Sangamo and Biogen are partnering up to develop gene therapies for Alzheimer’s and Parkinson’s disease, as well as another neuromuscular disease target and up to nine undisclosed neurological disorders.
Initially, the collaboration will focus on two molecules in Sangamo’s pipeline: ST-501 for tauopathies such as Alzheimer’s, ST-502 for synucleinopathies including Parkinson’s disease, and a third yet-to-be-disclosed neuromuscular target.
“As a pioneer in neuroscience, Biogen will collaborate with Sangamo on a new gene regulation therapy approach, working at the DNA level, with the potential to treat challenging neurological diseases of global significance. We aim to develop and advance these programs forward to investigational new drug applications,” Alfred Sandrock Jr., MD, PhD, executive vice president of research and development at Biogen, said in a press release.
The companies’ approach will leverage Sangamo’s proprietary zinc finger protein (ZFP) technology, designed to target nearly any sequence in the human genome (the complete set of DNA). ZFPs are a class of transcription factors, or proteins that regulate gene expression by recognizing certain parts of the DNA. Once bound to the target gene, transcription factors can switch it on or off as required by cells.
Gene expression is the process by which information in a gene is synthesized to create a working product, such as a protein.
Delivered via a modified, harmless form of a virus, called an adeno-associated virus, the therapy modulates — either repressing or activating — the expression of key genes involved in neurological diseases. This therapy is being designed as a one-time treatment and routes of administration include intracranial, intrathecal (via the spinal canal), and intravenous (directly into the blood).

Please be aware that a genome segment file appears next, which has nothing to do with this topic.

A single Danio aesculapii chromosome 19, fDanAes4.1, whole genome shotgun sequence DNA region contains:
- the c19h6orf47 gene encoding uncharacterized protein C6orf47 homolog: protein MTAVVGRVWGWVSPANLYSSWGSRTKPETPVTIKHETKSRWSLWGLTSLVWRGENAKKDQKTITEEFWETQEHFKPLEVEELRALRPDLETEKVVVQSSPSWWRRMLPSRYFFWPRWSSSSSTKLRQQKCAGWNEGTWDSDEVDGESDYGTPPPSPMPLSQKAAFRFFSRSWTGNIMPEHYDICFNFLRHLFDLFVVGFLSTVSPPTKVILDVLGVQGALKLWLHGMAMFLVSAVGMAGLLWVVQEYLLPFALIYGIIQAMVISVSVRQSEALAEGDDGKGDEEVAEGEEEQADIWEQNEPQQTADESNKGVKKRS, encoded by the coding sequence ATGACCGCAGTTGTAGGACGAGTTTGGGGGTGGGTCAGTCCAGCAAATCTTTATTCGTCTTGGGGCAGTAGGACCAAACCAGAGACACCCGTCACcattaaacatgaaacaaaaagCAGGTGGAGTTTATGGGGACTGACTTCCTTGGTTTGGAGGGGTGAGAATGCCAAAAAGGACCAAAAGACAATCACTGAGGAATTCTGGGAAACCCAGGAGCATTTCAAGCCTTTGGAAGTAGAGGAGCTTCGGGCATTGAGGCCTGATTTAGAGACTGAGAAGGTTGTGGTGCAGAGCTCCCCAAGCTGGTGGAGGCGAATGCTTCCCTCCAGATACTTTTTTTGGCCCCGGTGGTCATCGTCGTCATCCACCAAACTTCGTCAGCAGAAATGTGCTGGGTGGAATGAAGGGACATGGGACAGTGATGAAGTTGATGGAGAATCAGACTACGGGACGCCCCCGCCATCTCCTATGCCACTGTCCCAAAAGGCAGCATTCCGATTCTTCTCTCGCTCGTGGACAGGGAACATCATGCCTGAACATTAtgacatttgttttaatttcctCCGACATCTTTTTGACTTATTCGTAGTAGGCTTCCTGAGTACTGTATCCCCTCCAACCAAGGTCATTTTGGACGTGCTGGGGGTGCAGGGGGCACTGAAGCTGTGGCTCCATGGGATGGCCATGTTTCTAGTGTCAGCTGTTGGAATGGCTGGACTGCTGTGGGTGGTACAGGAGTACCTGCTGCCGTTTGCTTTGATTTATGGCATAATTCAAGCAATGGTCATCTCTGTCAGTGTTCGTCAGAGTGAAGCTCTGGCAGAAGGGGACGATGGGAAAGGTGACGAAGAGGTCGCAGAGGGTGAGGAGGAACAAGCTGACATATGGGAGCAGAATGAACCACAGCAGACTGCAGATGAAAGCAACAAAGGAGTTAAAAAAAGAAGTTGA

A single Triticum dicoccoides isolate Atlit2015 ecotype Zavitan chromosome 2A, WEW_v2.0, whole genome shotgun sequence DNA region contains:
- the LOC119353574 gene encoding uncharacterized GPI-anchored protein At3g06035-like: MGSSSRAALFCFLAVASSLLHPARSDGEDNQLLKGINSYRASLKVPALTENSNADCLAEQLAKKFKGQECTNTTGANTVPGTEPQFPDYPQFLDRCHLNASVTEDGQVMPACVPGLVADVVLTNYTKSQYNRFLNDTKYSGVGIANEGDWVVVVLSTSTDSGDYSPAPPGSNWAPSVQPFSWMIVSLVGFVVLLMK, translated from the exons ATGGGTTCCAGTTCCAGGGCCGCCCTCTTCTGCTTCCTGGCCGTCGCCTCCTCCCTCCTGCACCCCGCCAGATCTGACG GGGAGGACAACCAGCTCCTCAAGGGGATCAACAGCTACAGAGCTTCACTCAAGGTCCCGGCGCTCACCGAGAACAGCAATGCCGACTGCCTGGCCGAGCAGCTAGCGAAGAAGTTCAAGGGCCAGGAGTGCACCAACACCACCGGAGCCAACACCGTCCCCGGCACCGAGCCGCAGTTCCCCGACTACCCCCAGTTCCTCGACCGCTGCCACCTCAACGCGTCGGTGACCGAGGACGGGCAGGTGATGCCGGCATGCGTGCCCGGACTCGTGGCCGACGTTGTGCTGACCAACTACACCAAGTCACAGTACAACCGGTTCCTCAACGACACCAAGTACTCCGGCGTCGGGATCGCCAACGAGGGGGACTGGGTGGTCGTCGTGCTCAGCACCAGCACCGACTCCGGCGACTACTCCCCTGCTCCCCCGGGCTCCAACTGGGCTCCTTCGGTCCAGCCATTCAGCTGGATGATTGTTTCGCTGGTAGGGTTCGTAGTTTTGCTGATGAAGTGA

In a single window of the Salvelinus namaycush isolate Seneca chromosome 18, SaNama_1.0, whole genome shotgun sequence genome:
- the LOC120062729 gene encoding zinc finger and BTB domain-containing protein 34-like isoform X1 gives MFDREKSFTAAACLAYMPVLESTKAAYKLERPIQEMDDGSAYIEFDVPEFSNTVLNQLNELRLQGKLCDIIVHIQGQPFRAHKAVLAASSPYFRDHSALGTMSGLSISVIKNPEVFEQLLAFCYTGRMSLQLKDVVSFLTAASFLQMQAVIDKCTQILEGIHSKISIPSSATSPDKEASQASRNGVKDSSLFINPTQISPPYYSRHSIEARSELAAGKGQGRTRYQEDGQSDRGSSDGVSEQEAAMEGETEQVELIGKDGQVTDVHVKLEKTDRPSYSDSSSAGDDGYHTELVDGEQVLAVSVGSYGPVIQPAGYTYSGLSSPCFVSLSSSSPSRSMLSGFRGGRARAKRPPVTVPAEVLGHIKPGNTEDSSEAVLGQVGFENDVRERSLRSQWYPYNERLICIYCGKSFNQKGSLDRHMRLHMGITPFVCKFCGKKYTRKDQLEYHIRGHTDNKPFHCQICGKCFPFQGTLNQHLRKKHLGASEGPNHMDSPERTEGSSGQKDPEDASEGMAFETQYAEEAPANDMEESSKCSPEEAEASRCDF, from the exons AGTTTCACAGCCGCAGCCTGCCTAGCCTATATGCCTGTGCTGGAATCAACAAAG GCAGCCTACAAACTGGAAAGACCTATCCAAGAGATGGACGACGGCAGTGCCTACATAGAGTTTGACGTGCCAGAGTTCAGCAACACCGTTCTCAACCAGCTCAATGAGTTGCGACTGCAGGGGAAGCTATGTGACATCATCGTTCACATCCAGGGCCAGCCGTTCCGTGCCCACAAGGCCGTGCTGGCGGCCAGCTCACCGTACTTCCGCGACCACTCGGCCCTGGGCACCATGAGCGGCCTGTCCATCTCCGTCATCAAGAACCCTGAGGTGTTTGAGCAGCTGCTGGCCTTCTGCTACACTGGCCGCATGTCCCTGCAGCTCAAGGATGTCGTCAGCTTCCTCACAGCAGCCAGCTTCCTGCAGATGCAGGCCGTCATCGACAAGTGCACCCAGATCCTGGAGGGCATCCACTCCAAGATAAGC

In the case of ST-501, the therapy is engineered to target tau DNA, potentially reducing the levels of tau protein and preventing neuronal loss and degeneration. The deposition and aggregation of tau into insoluble fibers in the brain is behind the development of tauopathies, a group of progressive neurodegenerative disorders that include Alzheimer’s disease.
In pre-clinical studies, strategies using these gene therapies have shown promising therapeutic effects.
“There are currently no approved disease modifying treatments for patients with many devastating neurodegenerative diseases such as Alzheimer’s and Parkinson’s, creating an urgency for the development of medicines that will not just address symptoms like the current standards of care, but slow or stop the progression of disease,” said Sandy Macrae, PhD, Sangamo’s CEO.
“We believe that the promise of genomic medicine in neuroscience is to provide a one-time treatment for patients to alter their disease natural history by addressing the underlying cause at the genomic level,” he added.
Under the terms of the deal, Biogen now holds global rights to ST-501, ST-502, and a third undisclosed neuromuscular disease target. Moreover, the company has the exclusive rights to select up to nine additional undisclosed targets over a period of five years.
Sangamo will be responsible for early research for these gene therapies, with the costs shared by both companies. Biogen will take over research aimed at clinical development, regulatory interactions, and global commercialization, assuming responsibility for such costs.
Within the licensing agreement, Biogen will pay Sangamo $350 million upfront. Sangamo is eligible to receive up to $2.37 billion in potential milestone payments, as well as royalties once the therapies are marketed.
Closing of this partnership deal is subject to federal approval under U.S. antitrust laws.
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